If only the White Sox were in the National League.  By taking two out of three from the Marlins over the weekend, the Sox improved their all-time interleague record to 130-102, a .560 winning percentage, which works out to a 91-71 record over a 162-game season.  That includes a disproportionately high number of games against the Cubs -- 72 -- in which the Sox have only a 37-35 advantage, for a .514 winning percentage, which translates to an 83-79 season.  Against the rest of the N.L., the Sox are a robust 93-67, .581, or a 94-68 record over 162 games.  Maybe the Sox should have switched leagues rather than the Brewers a few years back.  Of course, then the Good Guys wouldn't have been able to use the DH, and that must make some difference since their record at the Cell in interleague play is 71-45 (.612, 99-63 projected for the season) as opposed to 59-57 in N.L. parks (.509, 82-80).  Anyway, on to the games this past weekend.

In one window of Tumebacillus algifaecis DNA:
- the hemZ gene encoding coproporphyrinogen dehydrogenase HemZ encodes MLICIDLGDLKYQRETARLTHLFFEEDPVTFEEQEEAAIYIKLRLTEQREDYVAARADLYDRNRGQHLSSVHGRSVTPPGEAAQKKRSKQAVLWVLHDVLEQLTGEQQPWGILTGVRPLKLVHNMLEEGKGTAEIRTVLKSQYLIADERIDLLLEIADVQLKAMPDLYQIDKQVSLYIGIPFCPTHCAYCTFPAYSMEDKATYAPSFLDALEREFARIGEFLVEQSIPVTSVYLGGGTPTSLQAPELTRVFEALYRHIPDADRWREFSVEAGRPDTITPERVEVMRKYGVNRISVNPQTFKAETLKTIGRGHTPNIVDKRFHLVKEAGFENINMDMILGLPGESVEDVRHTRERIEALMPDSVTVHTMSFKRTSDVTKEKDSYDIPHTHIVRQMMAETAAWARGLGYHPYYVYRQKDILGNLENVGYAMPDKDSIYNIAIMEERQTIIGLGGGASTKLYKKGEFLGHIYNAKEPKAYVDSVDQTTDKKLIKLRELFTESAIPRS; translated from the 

Friday saw Mark "of Zero" Buehrle win his first game since April 11, by pitching eight innings of shutout ball, while allowing the Fish only three hits and three walks.  Sergio Santos mopped up the 8-0 victory by striking out two in an inning of scoreless relief.  Alexei Ramirez had five RBI on a double and a homer, and Mark Kotsay homered as well, one of his three hits on the day.  The team had a dozen, with every starter except Gordon Beckham collecting at least one.

On Saturday, the Sox won consecutive games for the first time in almost a month and only their third winning streak of the year.  The Good Guys again reached the double-digit mark in hits in the 4-1 triumph over Florida.  Alex Rios did most of the damage, going 2 for 3, including a homer, and driving in three runs.  Paul Konerko and Carlos Quentin also had two hits each among the club's 10-hit total.  Gavin Floyd "the Barber" was razor sharp, scattering six hits and two walks and giving up only one run over 6.1 innings.  Santos threw another scoreless inning -- this time the eighth -- and Bobby Jenks had his first one-two-three inning in recent memory to earn the save, and apparently reclaim the closer's role.